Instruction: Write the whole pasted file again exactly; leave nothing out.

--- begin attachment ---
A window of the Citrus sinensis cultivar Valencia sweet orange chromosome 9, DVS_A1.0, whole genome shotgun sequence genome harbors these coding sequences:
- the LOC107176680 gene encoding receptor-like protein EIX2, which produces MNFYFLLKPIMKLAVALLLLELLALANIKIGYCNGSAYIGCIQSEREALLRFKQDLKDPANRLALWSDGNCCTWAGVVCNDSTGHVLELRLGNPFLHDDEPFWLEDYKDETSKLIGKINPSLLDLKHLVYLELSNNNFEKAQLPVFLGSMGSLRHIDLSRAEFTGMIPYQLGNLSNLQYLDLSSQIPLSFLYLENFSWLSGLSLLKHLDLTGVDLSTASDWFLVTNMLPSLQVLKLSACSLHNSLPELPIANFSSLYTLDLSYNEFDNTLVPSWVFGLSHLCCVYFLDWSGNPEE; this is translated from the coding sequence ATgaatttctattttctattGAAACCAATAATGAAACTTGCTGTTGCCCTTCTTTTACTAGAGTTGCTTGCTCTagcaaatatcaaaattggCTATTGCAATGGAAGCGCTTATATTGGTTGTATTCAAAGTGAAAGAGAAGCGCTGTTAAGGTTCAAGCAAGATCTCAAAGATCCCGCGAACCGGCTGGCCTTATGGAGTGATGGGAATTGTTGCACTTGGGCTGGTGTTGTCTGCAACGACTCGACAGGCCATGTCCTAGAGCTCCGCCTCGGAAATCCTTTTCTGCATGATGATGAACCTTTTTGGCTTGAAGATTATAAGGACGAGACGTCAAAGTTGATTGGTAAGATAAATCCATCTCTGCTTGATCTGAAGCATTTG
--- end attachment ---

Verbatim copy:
A window of the Citrus sinensis cultivar Valencia sweet orange chromosome 9, DVS_A1.0, whole genome shotgun sequence genome harbors these coding sequences:
- the LOC107176680 gene encoding receptor-like protein EIX2, which produces MNFYFLLKPIMKLAVALLLLELLALANIKIGYCNGSAYIGCIQSEREALLRFKQDLKDPANRLALWSDGNCCTWAGVVCNDSTGHVLELRLGNPFLHDDEPFWLEDYKDETSKLIGKINPSLLDLKHLVYLELSNNNFEKAQLPVFLGSMGSLRHIDLSRAEFTGMIPYQLGNLSNLQYLDLSSQIPLSFLYLENFSWLSGLSLLKHLDLTGVDLSTASDWFLVTNMLPSLQVLKLSACSLHNSLPELPIANFSSLYTLDLSYNEFDNTLVPSWVFGLSHLCCVYFLDWSGNPEE; this is translated from the coding sequence ATgaatttctattttctattGAAACCAATAATGAAACTTGCTGTTGCCCTTCTTTTACTAGAGTTGCTTGCTCTagcaaatatcaaaattggCTATTGCAATGGAAGCGCTTATATTGGTTGTATTCAAAGTGAAAGAGAAGCGCTGTTAAGGTTCAAGCAAGATCTCAAAGATCCCGCGAACCGGCTGGCCTTATGGAGTGATGGGAATTGTTGCACTTGGGCTGGTGTTGTCTGCAACGACTCGACAGGCCATGTCCTAGAGCTCCGCCTCGGAAATCCTTTTCTGCATGATGATGAACCTTTTTGGCTTGAAGATTATAAGGACGAGACGTCAAAGTTGATTGGTAAGATAAATCCATCTCTGCTTGATCTGAAGCATTTG